Tibet has a similarly delicate environment, with rising global temperatures and rapid urbanization causing more damage to this fragile ecosystem. The third largest reservoir of glacial ice after the poles, Tibet is seeing large glaciers declining and damaging the delicate balance of life on the plateau. And with 28 companies now drawing on the water resources of the natural springs and cutting chunks of glaciers in some of the most delicate environmental areas of the plateau, those water resources are being depleted faster than nature can recover.
Bottled Water from Nature Reserves
Tibet is a land that is delicately balanced, hence the increase in the number of national nature reserves and protected environments across the region. Scientific evidence has prompted the increase in environmental protection in Tibet, and the fragile nature of the delicate ecosystem of the plateau have seen huge areas of land being declared national parks in the last ten years.
However, nature reserve or not, it seems that nowhere on the plateau is safe from the constant demand for bottled Tibetan glacier water, with even the most fragile ecosystem on the planet – the area of the Qomolangma National Park – being targeted as a major source of bottled glacier water. Recently, the regional government of Tibet announced the move to reduce tourist damage to Mount Everest (Chomolungma in Tibetan and Qomolangma in Chinese) by moving the “tourist base camp” at the foot of the world’s highest mountain two kilometer back towards Rongbuk Monastery. A move intended to help the delicate environment of the area and reduce damage by human intervention, this was well received around the world.
But bottling water from the glaciers of the highest mountain on the planet does not appear to be an environmental issue. The Qomolangma Glacier Company, one of the top-ranked bottled glacier water companies in Tibet, bottles its water less than 80km from the summit of Mount Everest, inside the proclaimed Mount Qomolangma National Nature reserve boundaries. It seems that even this “protected” area of Tibet is fair game for the CEO’s of the modern bottled water industry in Tibet.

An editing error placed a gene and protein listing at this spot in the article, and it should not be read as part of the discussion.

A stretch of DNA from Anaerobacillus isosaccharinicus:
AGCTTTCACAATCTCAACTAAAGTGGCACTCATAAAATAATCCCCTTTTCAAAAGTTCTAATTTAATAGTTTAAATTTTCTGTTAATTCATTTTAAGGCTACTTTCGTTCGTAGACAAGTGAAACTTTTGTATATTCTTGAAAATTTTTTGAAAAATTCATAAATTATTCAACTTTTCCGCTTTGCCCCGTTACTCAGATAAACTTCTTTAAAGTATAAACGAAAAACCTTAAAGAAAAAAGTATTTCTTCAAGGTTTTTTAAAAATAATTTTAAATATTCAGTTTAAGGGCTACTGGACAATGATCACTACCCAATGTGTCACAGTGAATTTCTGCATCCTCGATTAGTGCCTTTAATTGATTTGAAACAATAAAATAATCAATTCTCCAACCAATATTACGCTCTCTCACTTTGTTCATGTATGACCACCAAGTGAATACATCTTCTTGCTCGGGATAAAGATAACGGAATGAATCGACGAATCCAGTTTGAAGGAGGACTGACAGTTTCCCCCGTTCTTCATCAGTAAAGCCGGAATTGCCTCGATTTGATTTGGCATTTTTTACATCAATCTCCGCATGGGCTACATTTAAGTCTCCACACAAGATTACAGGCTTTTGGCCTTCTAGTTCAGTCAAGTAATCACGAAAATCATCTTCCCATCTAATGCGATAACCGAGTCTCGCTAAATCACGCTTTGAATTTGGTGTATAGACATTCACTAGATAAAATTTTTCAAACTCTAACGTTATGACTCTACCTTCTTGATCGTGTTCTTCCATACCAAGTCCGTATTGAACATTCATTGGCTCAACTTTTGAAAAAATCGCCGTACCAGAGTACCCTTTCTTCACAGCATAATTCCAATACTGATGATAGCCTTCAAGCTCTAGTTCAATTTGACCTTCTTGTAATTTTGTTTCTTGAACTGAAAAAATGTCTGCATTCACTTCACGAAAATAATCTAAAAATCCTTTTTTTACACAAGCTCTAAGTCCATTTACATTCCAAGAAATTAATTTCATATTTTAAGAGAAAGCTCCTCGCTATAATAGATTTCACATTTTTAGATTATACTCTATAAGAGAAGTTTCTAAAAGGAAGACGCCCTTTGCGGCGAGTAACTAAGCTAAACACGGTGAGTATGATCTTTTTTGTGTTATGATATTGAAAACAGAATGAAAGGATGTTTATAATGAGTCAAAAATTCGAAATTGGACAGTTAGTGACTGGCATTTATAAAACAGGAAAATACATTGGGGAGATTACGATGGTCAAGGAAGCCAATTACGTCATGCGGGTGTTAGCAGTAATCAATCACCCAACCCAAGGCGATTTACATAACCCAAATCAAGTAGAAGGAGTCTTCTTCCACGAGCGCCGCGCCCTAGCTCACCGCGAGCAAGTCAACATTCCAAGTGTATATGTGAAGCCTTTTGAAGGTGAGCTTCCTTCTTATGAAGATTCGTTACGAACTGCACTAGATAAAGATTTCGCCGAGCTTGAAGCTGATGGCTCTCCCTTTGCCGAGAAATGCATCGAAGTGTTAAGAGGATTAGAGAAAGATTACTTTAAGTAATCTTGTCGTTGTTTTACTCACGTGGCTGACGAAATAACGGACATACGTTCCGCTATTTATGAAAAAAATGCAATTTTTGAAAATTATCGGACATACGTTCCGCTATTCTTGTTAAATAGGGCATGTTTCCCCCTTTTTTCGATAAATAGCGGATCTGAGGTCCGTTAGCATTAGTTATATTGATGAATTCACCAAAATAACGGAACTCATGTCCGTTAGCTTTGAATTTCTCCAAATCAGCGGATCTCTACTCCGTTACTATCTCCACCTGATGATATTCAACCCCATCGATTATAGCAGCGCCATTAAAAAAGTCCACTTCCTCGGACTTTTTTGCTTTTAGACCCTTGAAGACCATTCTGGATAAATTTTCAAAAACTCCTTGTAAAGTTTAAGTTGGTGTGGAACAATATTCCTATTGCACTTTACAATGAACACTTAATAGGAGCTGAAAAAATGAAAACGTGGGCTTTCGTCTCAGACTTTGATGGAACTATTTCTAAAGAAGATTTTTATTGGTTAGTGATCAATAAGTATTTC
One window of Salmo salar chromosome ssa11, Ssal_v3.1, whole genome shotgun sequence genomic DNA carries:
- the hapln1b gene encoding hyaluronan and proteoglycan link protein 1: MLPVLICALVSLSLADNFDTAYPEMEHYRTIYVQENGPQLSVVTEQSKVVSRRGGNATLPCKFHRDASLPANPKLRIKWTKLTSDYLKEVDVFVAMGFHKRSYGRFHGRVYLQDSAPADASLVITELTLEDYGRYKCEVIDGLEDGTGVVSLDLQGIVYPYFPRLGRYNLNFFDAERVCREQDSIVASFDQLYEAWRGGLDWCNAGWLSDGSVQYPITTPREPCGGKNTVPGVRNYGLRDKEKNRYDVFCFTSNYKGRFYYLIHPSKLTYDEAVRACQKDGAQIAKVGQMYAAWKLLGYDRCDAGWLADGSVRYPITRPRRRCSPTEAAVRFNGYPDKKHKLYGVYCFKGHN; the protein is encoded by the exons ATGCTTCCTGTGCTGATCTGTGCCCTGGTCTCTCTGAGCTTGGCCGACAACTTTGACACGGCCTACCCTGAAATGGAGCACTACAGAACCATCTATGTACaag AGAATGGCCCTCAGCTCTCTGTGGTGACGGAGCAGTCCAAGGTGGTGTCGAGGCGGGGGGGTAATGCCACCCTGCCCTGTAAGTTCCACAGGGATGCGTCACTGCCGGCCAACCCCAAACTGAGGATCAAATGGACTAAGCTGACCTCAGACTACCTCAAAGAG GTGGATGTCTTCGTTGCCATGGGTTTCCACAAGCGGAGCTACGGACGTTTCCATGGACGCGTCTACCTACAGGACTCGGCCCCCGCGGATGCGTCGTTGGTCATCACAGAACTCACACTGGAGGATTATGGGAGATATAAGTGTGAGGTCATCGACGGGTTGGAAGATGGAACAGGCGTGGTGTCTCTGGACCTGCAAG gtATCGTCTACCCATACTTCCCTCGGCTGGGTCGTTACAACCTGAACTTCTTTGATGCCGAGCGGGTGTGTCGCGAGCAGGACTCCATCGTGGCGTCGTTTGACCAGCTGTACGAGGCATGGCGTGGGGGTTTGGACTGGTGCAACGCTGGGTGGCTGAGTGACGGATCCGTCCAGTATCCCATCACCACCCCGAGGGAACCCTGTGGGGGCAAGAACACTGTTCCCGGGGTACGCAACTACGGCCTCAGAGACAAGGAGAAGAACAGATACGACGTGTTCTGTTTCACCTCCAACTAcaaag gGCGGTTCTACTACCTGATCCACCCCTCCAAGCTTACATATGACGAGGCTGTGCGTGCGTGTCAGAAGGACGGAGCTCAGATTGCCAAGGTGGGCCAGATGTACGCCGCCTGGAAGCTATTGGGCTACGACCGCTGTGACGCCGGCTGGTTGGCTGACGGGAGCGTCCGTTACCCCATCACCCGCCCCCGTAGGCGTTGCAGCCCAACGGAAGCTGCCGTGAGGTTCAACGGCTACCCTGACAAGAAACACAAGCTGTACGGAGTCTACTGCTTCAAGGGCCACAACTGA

As being responsible travel company
Throughout the past decade, there has been a rapid increase in the Tibetan tourism industry and this has significantly contributed to the local economic development and sustainability of Tibetan traditional culture. Despite this, there are both negative and positive consequences of such rapid development and interest in exploring this majestic country. When not careful, numbers of new visitors and tour guides that knew nothing of the Tibetan culture and the indigenous people quickly stormed the precious yet fragile landscape. Their ultimate goal was of making profit and there was no consideration given to the ancient manners and practices of this humble people. This is a common issue of tourism development that threatens the age-old culture and the unpolluted environment of the high plateau. Although this seems much too prevalent, tourism in Tibet is still at its dawning and this issue makes the practice of Responsible Tourism even more necessary. The Central Government of China also introduced eco-tourism initiatives last year. Hence it is especially important to maintain a clean landscape and rich culture for the next generations to live in. The support of Responsible Tourism is the key to ensuring a healthy future for people who live on the Tibetan plateau.
Recycaling the water
Thus, We try our best to provide a tank of purified water and hand pump to every our groups, but of course we give full choice for our clients to whether use the prepared tank water or use their bottle water. Anyhow for the long trips we highly suggest our clients to use the tank water by concerning its goodness and impact to other companies around us. By using one tank of water, we could save more than 34 plastic bottles, because each tank holds 18.9L and plastic bottles hold 550ml.
Tibetan papermaking has a long history and uses unique raw materials.